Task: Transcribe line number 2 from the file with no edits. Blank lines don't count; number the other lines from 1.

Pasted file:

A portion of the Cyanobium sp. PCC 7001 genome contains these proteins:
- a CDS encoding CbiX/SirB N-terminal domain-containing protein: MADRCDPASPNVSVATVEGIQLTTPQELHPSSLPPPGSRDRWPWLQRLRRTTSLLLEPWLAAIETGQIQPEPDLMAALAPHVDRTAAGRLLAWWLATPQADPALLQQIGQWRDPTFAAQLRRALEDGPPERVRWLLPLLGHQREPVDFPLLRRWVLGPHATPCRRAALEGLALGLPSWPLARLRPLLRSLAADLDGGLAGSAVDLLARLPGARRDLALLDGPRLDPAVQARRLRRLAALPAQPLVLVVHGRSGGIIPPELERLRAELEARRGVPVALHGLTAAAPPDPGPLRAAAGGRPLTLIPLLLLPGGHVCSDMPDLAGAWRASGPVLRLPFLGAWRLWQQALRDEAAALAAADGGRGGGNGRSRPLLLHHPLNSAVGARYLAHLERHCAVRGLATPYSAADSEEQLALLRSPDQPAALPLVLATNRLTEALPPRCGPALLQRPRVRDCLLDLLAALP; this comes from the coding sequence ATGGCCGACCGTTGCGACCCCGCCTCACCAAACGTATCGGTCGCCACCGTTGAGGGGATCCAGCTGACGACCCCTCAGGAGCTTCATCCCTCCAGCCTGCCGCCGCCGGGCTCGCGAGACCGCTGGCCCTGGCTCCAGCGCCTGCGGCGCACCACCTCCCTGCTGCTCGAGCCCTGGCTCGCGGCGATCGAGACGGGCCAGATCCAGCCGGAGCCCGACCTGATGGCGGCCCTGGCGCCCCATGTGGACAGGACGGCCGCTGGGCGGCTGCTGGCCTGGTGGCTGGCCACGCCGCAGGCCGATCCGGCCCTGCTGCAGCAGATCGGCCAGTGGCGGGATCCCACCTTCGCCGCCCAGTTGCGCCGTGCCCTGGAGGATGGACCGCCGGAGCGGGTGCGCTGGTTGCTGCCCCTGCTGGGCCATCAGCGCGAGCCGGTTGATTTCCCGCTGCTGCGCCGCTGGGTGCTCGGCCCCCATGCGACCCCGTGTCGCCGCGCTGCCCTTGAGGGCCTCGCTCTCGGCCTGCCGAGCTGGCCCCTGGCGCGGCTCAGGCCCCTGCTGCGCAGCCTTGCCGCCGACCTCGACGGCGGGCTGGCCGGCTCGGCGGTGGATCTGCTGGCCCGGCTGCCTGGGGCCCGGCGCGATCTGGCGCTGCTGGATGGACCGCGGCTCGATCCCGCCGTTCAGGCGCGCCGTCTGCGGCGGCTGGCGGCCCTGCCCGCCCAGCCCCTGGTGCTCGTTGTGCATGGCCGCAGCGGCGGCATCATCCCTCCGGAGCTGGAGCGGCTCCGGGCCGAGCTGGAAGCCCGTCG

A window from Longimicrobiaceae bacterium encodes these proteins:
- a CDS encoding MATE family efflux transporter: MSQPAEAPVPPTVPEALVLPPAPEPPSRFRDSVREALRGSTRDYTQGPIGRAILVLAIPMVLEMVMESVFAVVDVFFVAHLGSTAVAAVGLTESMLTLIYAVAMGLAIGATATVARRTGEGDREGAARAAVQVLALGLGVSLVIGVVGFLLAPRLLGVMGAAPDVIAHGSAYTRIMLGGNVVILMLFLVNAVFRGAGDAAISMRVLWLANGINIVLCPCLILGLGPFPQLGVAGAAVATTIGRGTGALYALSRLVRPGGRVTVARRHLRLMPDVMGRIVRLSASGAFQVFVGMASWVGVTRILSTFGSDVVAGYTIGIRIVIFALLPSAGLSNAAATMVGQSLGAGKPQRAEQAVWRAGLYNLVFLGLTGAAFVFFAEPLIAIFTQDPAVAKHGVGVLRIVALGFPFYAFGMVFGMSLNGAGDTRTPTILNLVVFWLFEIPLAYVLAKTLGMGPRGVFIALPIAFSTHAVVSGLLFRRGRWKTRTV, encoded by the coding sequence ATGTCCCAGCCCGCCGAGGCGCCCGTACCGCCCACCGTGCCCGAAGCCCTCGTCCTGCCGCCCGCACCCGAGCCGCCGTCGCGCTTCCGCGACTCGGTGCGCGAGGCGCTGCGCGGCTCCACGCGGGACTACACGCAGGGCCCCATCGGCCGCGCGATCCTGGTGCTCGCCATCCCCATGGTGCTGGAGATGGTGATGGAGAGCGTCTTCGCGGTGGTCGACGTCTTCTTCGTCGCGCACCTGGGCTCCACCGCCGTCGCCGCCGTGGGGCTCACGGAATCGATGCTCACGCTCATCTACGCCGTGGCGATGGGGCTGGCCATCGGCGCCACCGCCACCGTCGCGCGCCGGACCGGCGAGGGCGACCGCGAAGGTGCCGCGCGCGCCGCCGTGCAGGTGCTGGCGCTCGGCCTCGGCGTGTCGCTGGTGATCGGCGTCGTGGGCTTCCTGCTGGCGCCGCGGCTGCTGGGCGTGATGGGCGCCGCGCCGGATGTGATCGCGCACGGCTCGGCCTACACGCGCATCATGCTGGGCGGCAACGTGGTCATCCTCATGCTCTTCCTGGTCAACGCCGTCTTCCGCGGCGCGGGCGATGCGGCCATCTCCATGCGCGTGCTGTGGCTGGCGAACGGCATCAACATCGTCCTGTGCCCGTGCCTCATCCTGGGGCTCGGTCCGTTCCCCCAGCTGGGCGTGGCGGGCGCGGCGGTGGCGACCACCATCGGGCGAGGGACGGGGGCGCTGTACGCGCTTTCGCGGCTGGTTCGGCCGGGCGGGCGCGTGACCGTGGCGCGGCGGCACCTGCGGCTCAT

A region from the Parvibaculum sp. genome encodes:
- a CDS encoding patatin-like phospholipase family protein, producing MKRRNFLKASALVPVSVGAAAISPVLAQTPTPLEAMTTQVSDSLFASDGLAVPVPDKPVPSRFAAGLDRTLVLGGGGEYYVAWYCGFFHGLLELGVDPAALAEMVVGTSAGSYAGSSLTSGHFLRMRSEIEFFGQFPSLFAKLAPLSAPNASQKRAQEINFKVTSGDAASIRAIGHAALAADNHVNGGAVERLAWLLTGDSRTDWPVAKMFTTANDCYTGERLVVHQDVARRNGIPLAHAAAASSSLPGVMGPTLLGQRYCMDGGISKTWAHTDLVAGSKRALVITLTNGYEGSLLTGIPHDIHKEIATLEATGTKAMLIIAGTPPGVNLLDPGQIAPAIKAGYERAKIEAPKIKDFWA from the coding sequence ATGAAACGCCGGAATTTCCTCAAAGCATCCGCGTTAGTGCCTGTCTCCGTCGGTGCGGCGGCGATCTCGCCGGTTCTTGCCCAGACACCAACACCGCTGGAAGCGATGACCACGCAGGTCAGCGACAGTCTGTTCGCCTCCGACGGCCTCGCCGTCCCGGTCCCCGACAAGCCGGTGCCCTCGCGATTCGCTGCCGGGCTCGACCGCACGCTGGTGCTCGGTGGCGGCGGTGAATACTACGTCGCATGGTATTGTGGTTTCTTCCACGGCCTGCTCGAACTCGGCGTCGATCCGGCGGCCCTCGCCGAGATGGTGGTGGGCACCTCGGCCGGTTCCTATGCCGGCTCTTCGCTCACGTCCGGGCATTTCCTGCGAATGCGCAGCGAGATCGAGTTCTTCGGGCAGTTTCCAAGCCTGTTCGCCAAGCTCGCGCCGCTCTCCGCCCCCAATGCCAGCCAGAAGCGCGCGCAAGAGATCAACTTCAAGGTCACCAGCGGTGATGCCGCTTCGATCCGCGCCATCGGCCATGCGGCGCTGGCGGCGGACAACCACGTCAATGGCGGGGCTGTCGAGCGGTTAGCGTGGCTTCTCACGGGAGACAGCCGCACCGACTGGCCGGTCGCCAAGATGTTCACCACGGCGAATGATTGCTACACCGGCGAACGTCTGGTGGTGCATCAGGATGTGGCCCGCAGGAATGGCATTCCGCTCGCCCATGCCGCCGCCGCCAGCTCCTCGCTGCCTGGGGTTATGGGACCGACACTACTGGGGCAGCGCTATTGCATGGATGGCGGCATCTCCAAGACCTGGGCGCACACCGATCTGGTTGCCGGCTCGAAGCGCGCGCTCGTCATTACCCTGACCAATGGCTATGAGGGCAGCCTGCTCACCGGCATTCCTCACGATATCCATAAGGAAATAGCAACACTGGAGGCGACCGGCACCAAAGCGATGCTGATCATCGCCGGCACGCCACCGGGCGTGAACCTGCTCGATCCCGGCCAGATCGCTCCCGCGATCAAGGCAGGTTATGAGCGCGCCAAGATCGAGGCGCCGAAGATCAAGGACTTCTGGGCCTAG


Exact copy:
- a CDS encoding CbiX/SirB N-terminal domain-containing protein: MADRCDPASPNVSVATVEGIQLTTPQELHPSSLPPPGSRDRWPWLQRLRRTTSLLLEPWLAAIETGQIQPEPDLMAALAPHVDRTAAGRLLAWWLATPQADPALLQQIGQWRDPTFAAQLRRALEDGPPERVRWLLPLLGHQREPVDFPLLRRWVLGPHATPCRRAALEGLALGLPSWPLARLRPLLRSLAADLDGGLAGSAVDLLARLPGARRDLALLDGPRLDPAVQARRLRRLAALPAQPLVLVVHGRSGGIIPPELERLRAELEARRGVPVALHGLTAAAPPDPGPLRAAAGGRPLTLIPLLLLPGGHVCSDMPDLAGAWRASGPVLRLPFLGAWRLWQQALRDEAAALAAADGGRGGGNGRSRPLLLHHPLNSAVGARYLAHLERHCAVRGLATPYSAADSEEQLALLRSPDQPAALPLVLATNRLTEALPPRCGPALLQRPRVRDCLLDLLAALP; this comes from the coding sequence ATGGCCGACCGTTGCGACCCCGCCTCACCAAACGTATCGGTCGCCACCGTTGAGGGGATCCAGCTGACGACCCCTCAGGAGCTTCATCCCTCCAGCCTGCCGCCGCCGGGCTCGCGAGACCGCTGGCCCTGGCTCCAGCGCCTGCGGCGCACCACCTCCCTGCTGCTCGAGCCCTGGCTCGCGGCGATCGAGACGGGCCAGATCCAGCCGGAGCCCGACCTGATGGCGGCCCTGGCGCCCCATGTGGACAGGACGGCCGCTGGGCGGCTGCTGGCCTGGTGGCTGGCCACGCCGCAGGCCGATCCGGCCCTGCTGCAGCAGATCGGCCAGTGGCGGGATCCCACCTTCGCCGCCCAGTTGCGCCGTGCCCTGGAGGATGGACCGCCGGAGCGGGTGCGCTGGTTGCTGCCCCTGCTGGGCCATCAGCGCGAGCCGGTTGATTTCCCGCTGCTGCGCCGCTGGGTGCTCGGCCCCCATGCGACCCCGTGTCGCCGCGCTGCCCTTGAGGGCCTCGCTCTCGGCCTGCCGAGCTGGCCCCTGGCGCGGCTCAGGCCCCTGCTGCGCAGCCTTGCCGCCGACCTCGACGGCGGGCTGGCCGGCTCGGCGGTGGATCTGCTGGCCCGGCTGCCTGGGGCCCGGCGCGATCTGGCGCTGCTGGATGGACCGCGGCTCGATCCCGCCGTTCAGGCGCGCCGTCTGCGGCGGCTGGCGGCCCTGCCCGCCCAGCCCCTGGTGCTCGTTGTGCATGGCCGCAGCGGCGGCATCATCCCTCCGGAGCTGGAGCGGCTCCGGGCCGAGCTGGAAGCCCGTCG